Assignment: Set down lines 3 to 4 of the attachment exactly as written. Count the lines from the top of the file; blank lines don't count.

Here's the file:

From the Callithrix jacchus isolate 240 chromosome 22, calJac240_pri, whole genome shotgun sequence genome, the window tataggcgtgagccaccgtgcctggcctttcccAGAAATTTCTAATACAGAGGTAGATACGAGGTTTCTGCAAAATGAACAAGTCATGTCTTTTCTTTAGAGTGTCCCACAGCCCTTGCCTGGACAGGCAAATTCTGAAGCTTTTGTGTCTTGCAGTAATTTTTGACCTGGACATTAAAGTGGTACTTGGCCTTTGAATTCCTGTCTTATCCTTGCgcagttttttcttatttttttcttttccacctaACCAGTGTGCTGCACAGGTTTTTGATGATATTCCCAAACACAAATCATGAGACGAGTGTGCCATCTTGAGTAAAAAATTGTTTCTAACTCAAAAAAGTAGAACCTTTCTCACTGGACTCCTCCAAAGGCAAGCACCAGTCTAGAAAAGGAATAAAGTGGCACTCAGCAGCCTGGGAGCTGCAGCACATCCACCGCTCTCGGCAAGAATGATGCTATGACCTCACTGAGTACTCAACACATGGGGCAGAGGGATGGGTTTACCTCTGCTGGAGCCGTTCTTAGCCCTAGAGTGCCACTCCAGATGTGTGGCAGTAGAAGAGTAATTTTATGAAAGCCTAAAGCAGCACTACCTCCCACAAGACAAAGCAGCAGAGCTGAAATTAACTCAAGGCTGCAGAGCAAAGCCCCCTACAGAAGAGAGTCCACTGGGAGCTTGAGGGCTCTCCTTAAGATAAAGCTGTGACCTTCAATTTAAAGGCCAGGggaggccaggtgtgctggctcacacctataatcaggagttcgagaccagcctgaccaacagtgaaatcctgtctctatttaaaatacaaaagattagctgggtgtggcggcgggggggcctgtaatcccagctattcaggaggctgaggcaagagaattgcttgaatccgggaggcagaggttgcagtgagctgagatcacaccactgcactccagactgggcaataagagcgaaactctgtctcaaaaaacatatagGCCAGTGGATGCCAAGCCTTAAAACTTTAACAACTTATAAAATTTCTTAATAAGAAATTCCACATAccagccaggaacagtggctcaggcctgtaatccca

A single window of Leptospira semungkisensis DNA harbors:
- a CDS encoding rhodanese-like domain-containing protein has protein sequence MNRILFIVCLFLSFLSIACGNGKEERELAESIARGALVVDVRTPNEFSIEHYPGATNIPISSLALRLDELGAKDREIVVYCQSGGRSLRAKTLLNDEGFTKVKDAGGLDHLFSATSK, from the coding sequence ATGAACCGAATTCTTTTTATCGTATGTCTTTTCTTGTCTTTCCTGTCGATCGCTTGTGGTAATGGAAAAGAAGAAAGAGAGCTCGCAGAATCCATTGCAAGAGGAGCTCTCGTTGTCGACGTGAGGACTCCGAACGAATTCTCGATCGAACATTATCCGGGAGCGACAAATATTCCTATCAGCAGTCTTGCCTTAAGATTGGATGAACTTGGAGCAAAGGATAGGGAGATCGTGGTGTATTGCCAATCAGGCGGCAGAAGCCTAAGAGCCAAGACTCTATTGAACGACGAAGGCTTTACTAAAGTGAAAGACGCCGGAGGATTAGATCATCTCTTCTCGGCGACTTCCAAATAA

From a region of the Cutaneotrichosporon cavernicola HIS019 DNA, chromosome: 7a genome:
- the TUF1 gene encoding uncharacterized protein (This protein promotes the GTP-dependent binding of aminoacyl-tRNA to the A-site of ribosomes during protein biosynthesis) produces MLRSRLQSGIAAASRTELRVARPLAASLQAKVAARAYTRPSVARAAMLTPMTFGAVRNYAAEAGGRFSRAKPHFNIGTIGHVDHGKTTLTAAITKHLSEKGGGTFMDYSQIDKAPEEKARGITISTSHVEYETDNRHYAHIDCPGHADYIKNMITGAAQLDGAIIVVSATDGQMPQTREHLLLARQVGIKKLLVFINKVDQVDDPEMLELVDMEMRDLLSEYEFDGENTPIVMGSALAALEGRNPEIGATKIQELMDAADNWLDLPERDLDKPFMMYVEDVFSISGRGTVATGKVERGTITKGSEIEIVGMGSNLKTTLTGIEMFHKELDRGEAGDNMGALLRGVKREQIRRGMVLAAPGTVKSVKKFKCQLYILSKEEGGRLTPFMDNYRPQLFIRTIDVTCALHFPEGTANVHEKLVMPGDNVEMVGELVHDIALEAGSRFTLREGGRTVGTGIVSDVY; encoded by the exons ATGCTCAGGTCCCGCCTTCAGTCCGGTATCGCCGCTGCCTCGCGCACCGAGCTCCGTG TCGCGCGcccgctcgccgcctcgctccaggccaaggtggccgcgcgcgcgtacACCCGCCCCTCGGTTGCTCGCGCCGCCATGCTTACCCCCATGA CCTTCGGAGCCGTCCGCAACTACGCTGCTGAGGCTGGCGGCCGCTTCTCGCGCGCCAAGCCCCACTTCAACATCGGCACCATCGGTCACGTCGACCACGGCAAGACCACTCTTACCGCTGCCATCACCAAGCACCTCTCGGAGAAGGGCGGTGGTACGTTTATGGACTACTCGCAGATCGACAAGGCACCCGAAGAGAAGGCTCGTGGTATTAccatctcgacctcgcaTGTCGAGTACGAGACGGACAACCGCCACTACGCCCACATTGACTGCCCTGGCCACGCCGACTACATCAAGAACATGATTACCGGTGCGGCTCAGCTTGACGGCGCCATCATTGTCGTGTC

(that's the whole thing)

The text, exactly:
- a CDS encoding rhodanese-like domain-containing protein has protein sequence MNRILFIVCLFLSFLSIACGNGKEERELAESIARGALVVDVRTPNEFSIEHYPGATNIPISSLALRLDELGAKDREIVVYCQSGGRSLRAKTLLNDEGFTKVKDAGGLDHLFSATSK, from the coding sequence ATGAACCGAATTCTTTTTATCGTATGTCTTTTCTTGTCTTTCCTGTCGATCGCTTGTGGTAATGGAAAAGAAGAAAGAGAGCTCGCAGAATCCATTGCAAGAGGAGCTCTCGTTGTCGACGTGAGGACTCCGAACGAATTCTCGATCGAACATTATCCGGGAGCGACAAATATTCCTATCAGCAGTCTTGCCTTAAGATTGGATGAACTTGGAGCAAAGGATAGGGAGATCGTGGTGTATTGCCAATCAGGCGGCAGAAGCCTAAGAGCCAAGACTCTATTGAACGACGAAGGCTTTACTAAAGTGAAAGACGCCGGAGGATTAGATCATCTCTTCTCGGCGACTTCCAAATAA

From a region of the Cutaneotrichosporon cavernicola HIS019 DNA, chromosome: 7a genome: